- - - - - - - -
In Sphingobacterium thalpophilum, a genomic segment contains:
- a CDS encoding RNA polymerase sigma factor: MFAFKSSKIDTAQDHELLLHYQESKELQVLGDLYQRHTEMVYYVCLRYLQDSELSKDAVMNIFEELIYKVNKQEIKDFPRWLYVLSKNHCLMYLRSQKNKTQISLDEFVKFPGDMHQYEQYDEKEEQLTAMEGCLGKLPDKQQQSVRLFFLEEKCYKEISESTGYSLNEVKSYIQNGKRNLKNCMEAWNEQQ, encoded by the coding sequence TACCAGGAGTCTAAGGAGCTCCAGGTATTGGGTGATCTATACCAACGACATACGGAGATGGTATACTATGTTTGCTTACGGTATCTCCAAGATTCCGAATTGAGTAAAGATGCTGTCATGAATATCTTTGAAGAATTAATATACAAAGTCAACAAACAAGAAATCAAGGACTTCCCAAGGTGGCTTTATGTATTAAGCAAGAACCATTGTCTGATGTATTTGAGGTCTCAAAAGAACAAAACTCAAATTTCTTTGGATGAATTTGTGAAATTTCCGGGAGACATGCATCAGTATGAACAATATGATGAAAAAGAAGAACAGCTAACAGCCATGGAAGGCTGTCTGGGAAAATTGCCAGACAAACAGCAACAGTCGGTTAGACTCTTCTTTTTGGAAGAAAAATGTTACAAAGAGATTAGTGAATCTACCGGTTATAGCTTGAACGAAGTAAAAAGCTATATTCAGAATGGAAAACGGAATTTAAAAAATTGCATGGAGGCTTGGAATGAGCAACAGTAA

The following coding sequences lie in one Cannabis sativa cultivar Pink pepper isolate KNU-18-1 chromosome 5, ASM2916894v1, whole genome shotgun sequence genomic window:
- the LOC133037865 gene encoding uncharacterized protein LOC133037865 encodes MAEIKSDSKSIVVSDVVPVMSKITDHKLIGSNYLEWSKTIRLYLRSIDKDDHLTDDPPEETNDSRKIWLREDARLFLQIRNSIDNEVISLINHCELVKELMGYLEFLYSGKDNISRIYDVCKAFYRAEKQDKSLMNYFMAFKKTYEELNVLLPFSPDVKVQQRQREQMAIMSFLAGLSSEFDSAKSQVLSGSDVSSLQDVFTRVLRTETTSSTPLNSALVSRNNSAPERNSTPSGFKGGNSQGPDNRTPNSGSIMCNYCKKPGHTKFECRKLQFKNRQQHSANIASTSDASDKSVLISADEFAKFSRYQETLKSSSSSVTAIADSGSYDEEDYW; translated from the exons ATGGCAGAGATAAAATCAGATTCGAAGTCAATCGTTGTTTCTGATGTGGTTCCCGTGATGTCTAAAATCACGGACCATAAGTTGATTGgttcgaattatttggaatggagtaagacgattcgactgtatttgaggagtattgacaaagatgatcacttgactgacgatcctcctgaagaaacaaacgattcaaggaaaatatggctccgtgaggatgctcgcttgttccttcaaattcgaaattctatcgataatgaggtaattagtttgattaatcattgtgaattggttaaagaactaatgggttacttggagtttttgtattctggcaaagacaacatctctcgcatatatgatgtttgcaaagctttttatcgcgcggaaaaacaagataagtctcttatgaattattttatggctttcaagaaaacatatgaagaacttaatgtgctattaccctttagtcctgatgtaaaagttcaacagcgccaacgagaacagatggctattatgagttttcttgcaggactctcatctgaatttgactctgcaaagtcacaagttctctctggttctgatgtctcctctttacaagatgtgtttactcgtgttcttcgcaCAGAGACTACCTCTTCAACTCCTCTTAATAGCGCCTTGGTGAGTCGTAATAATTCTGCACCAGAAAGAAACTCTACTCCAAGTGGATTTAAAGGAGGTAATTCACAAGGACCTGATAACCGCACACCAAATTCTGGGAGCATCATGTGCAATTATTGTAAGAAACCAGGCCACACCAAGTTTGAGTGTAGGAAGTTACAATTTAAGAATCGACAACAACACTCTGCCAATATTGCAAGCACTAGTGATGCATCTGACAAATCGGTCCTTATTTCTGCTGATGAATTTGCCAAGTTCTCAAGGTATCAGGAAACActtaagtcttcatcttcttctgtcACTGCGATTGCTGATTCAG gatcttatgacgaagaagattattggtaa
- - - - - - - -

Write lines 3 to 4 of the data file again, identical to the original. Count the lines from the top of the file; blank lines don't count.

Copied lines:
The following coding sequences lie in one Cannabis sativa cultivar Pink pepper isolate KNU-18-1 chromosome 5, ASM2916894v1, whole genome shotgun sequence genomic window:
- the LOC133037865 gene encoding uncharacterized protein LOC133037865 encodes MAEIKSDSKSIVVSDVVPVMSKITDHKLIGSNYLEWSKTIRLYLRSIDKDDHLTDDPPEETNDSRKIWLREDARLFLQIRNSIDNEVISLINHCELVKELMGYLEFLYSGKDNISRIYDVCKAFYRAEKQDKSLMNYFMAFKKTYEELNVLLPFSPDVKVQQRQREQMAIMSFLAGLSSEFDSAKSQVLSGSDVSSLQDVFTRVLRTETTSSTPLNSALVSRNNSAPERNSTPSGFKGGNSQGPDNRTPNSGSIMCNYCKKPGHTKFECRKLQFKNRQQHSANIASTSDASDKSVLISADEFAKFSRYQETLKSSSSSVTAIADSGSYDEEDYW; translated from the exons ATGGCAGAGATAAAATCAGATTCGAAGTCAATCGTTGTTTCTGATGTGGTTCCCGTGATGTCTAAAATCACGGACCATAAGTTGATTGgttcgaattatttggaatggagtaagacgattcgactgtatttgaggagtattgacaaagatgatcacttgactgacgatcctcctgaagaaacaaacgattcaaggaaaatatggctccgtgaggatgctcgcttgttccttcaaattcgaaattctatcgataatgaggtaattagtttgattaatcattgtgaattggttaaagaactaatgggttacttggagtttttgtattctggcaaagacaacatctctcgcatatatgatgtttgcaaagctttttatcgcgcggaaaaacaagataagtctcttatgaattattttatggctttcaagaaaacatatgaagaacttaatgtgctattaccctttagtcctgatgtaaaagttcaacagcgccaacgagaacagatggctattatgagttttcttgcaggactctcatctgaatttgactctgcaaagtcacaagttctctctggttctgatgtctcctctttacaagatgtgtttactcgtgttcttcgcaCAGAGACTACCTCTTCAACTCCTCTTAATAGCGCCTTGGTGAGTCGTAATAATTCTGCACCAGAAAGAAACTCTACTCCAAGTGGATTTAAAGGAGGTAATTCACAAGGACCTGATAACCGCACACCAAATTCTGGGAGCATCATGTGCAATTATTGTAAGAAACCAGGCCACACCAAGTTTGAGTGTAGGAAGTTACAATTTAAGAATCGACAACAACACTCTGCCAATATTGCAAGCACTAGTGATGCATCTGACAAATCGGTCCTTATTTCTGCTGATGAATTTGCCAAGTTCTCAAGGTATCAGGAAACActtaagtcttcatcttcttctgtcACTGCGATTGCTGATTCAG gatcttatgacgaagaagattattggtaa